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WWII battleship to begin transformation into L.A. museum

Published: Thursday, May 17, 2012 11:15 a.m. CDT
Caption
(Photo by Don Bartletti/Los Angeles Times/MCT)
Visitors board the U.S.S. Iowa at the Port of Richmond, California, on May 12, 2012. The biggest battleship ever built is being prepared for its final journey on May 20, when it will be towed to a permanent home at a museum in the Port of Los Angeles.

LOS ANGELES (MCT) — The battleship Iowa, a storied vessel that languished for years in the U.S. Navy’s mothball fleet, is about to start its final journey, from San Francisco to its permanent home as a museum in the Port of Los Angeles.

Next Sunday, four tugboats will guide the Iowa, among the biggest U.S. battleships ever built, under the Golden Gate Bridge and out of the San Francisco Bay. One of them, the 7,200-horsepower Warrior, will chug down the coast with the massive ship in tow, taking three or four days to reach Southern California.

The Iowa’s ultimate destination is San Pedro, where on July 7 it will open to the public for tours and remain as a central attraction on the community’s waterfront.

“In the last century, this was battleship country,” said Robert Kent, director of the Pacific Battleship Center, the group that campaigned to win the Iowa for Los Angeles. “All of our battleships called it home in the period from 1920 to 1940, when Franklin D. Roosevelt sent them to Pearl Harbor to put pressure on the Japanese.”

Launched in 1942, the Iowa was a favorite of President Franklin Delano Roosevelt. It carried him across the Atlantic en route to the 1943 Tehran conference with British Prime Minister Winston Churchill and Soviet leader Josef Stalin. Its bathtub — a rare amenity in a U.S. warship — was installed, along with an elevator, specifically for FDR.

In its heyday, the Iowa’s huge guns could hurl 2,700-pound shells, reaching enemy ships and troops more than 24 miles away. In World War II it fought in the Marshall Islands and off the Philippines. It battered the Japanese island of Hokkaido and was among the Allied ships in Tokyo Bay for Japan’s surrender.

Placed into reserve after the war, it was called back into service for the Korean War and became known as “the gray ghost of the Korean coast.” In eight months, its 16-inch guns lobbed 4,000 shells — twice as many as in World War II.

But critics came to view colossal dreadnoughts as obsolete and too expensive to operate. Aircraft carriers were more efficient, they argued. In 1958, the Iowa was retired again and was idled for the next 26 years. In the 1980s, back in service, it was a formidable presence at NATO exercises and in the Persian Gulf.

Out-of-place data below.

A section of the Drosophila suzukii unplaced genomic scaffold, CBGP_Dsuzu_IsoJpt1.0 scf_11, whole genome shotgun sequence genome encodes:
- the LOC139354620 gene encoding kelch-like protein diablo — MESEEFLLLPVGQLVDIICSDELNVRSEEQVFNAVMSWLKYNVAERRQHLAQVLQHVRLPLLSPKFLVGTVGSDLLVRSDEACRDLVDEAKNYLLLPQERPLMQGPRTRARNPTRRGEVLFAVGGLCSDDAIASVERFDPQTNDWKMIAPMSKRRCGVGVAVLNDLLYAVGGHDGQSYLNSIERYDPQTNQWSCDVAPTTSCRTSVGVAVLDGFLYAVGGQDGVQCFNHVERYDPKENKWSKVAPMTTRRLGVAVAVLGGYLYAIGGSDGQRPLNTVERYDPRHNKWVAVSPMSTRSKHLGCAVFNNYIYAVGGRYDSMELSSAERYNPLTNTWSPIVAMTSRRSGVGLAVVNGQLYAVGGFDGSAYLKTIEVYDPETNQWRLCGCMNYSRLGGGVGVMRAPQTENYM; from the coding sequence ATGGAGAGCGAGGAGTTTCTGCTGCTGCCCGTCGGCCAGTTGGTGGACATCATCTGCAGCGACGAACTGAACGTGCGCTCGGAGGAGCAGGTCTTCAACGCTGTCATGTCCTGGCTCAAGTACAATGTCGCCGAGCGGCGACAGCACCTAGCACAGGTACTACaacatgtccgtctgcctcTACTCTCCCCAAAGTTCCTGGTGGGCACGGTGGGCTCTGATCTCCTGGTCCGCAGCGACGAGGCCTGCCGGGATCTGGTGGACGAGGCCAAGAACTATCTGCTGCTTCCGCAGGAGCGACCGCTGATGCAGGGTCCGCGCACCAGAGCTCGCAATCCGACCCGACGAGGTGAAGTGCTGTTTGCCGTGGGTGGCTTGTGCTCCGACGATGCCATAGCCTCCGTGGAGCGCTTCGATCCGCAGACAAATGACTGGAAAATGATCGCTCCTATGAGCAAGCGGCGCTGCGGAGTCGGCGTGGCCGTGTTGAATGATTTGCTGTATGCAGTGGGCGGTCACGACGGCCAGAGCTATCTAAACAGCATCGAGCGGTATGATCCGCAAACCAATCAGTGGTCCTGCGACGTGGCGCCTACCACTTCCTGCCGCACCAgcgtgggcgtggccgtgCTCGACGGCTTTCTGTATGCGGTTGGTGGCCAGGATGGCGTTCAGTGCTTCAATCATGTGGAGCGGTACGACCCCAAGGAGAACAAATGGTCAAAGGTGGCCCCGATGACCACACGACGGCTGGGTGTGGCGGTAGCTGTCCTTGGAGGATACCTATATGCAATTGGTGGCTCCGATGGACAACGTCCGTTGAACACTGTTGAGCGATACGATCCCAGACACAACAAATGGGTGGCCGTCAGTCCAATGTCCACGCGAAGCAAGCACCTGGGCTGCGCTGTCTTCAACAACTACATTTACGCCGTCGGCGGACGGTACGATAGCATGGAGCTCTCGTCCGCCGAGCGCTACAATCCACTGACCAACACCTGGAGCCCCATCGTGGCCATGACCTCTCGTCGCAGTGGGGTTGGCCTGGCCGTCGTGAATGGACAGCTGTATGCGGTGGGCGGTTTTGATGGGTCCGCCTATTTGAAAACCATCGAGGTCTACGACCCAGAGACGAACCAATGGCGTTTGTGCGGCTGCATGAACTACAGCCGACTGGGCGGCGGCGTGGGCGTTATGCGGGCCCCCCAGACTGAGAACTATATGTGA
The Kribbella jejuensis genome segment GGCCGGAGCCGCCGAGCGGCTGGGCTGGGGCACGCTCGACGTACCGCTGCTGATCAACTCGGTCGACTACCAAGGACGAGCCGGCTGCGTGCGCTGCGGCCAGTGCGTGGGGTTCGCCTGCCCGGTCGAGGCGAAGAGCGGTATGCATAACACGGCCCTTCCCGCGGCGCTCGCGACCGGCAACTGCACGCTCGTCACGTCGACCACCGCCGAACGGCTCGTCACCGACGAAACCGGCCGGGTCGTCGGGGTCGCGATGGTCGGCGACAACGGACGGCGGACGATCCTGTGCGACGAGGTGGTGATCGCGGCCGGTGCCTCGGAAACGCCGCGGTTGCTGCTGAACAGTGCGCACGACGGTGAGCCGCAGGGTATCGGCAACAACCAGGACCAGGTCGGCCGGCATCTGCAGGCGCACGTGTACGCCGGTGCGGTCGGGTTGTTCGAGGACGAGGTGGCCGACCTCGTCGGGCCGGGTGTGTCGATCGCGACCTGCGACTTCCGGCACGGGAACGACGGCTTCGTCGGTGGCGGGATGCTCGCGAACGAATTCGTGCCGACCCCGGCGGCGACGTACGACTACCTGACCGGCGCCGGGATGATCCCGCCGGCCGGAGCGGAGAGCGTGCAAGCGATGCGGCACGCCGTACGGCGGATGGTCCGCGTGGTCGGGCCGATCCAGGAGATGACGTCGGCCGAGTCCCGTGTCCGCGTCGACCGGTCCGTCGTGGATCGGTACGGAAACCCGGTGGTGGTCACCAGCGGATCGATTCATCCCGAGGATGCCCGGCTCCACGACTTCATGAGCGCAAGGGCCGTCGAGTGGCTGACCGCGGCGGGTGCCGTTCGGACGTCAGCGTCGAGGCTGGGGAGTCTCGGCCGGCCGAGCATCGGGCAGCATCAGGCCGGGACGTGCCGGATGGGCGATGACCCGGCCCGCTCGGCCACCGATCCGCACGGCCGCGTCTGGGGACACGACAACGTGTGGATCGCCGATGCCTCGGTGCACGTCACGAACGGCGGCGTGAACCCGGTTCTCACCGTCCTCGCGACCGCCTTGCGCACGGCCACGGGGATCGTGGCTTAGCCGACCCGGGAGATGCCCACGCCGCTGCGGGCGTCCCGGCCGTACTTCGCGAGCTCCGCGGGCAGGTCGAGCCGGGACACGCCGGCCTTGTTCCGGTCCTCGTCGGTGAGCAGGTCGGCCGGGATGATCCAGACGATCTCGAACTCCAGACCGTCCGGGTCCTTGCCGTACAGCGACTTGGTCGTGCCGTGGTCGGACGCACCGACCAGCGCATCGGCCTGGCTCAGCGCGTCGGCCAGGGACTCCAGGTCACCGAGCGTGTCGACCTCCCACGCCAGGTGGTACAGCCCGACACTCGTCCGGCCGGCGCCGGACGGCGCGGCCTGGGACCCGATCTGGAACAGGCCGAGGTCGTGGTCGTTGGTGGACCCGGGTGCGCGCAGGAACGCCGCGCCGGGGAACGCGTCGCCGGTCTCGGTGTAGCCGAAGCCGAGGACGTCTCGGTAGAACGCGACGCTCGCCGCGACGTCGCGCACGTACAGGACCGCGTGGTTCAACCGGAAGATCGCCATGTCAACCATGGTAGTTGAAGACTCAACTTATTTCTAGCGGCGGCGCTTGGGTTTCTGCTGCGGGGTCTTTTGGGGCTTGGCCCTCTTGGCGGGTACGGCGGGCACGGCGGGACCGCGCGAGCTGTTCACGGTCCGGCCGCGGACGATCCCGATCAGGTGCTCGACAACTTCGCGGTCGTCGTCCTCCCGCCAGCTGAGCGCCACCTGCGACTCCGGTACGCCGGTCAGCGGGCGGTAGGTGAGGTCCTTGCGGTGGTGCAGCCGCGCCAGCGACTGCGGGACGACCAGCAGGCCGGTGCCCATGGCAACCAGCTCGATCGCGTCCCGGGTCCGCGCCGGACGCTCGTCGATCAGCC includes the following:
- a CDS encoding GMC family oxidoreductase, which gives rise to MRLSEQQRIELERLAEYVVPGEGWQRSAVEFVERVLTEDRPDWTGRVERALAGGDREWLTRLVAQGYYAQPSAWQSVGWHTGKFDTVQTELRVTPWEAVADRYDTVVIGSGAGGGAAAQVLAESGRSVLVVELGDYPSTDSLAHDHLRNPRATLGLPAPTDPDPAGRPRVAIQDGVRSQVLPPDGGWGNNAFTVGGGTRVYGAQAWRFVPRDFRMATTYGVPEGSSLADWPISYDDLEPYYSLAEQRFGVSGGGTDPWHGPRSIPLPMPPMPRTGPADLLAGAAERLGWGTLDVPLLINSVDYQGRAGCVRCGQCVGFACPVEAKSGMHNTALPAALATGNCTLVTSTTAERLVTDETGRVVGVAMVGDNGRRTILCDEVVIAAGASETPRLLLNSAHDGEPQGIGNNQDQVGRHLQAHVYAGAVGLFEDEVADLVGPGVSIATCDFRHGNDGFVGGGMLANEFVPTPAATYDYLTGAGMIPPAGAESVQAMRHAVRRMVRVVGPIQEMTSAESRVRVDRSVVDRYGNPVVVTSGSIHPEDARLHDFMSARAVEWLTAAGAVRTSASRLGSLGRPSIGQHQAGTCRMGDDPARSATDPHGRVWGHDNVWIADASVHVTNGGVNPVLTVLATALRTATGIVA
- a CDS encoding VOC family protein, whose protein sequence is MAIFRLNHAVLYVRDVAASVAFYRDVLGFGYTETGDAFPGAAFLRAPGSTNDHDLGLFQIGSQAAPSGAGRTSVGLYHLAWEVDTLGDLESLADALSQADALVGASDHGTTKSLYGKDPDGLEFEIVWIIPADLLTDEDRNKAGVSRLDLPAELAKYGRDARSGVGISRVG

The Navy planned to station it permanently in Staten Island, N.Y., but a 1989 gun turret explosion put an end to the controversial plan. The blast killed 47. The Navy at first blamed a sailor allegedly distraught over a failed relationship with another man; it later apologized, saying there was no evidence the explosion was his fault. In 1990, the ship was mothballed for the third and final time.

The Iowa has been tied up at a Richmond, Calif., dock since March. With a 60-foot mast looming over a body more than 15 stories tall, the ship must wait for low tide before passing beneath the Golden Gate Bridge. Even then, according to Kent, it will have less than 20 feet of clearance.

The ship won’t be easy to glimpse on its journey south. It will make the trip about 50 miles out at sea.

“We’ll be well beyond smaller vessels and more conventional traffic,” said Chris Peterson, who oversees tugboat operations for Crowley Maritime, the tug Warrior’s owner. “We’ll have plenty of sea room in case of some emergency.”

It’s not the company’s first time around the block with a battleship. Crowley also moved the Iowa’s sister ships the New Jersey and the Missouri, both now floating museums. In 2001, it towed the Iowa through the Panama Canal — with inches to spare, Peterson said — en route to a fleet of rusting surplus ships in Suisun Bay near San Francisco.

No maneuvers quite as tight are anticipated on the upcoming trip. The biggest challenges will be strong currents in the San Francisco Bay and busy maritime traffic on the Southern California coast, Peterson said.

The unoccupied battleship will be connected to the tug by a tether one-third of a mile long.

For several days, the 45,000-ton Iowa will anchor at a spot three miles off Seal Beach, where divers will scrub the hull of any invasive species it might have picked up. Then it will be towed to a temporary berth in the Port of Los Angeles’ Outer Harbor, awaiting what Kent described as a “grand entry” on June 9, when tugs will tow it the final two miles and into place at San Pedro’s Berth 87. An invitation-only “commissioning ceremony” is set for July 4.

The Pacific Battleship Center raised $5 million to secure the Iowa for Los Angeles, Kent said. The state of Iowa donated $3 million to the effort, which won out over bids from Vallejo, San Francisco and Stockton.

“We’re bringing back to L.A. the last battleship left in the world,” Kent said. “It’s a class of ships that no longer exists, and it’s the last one to go into museum status.”

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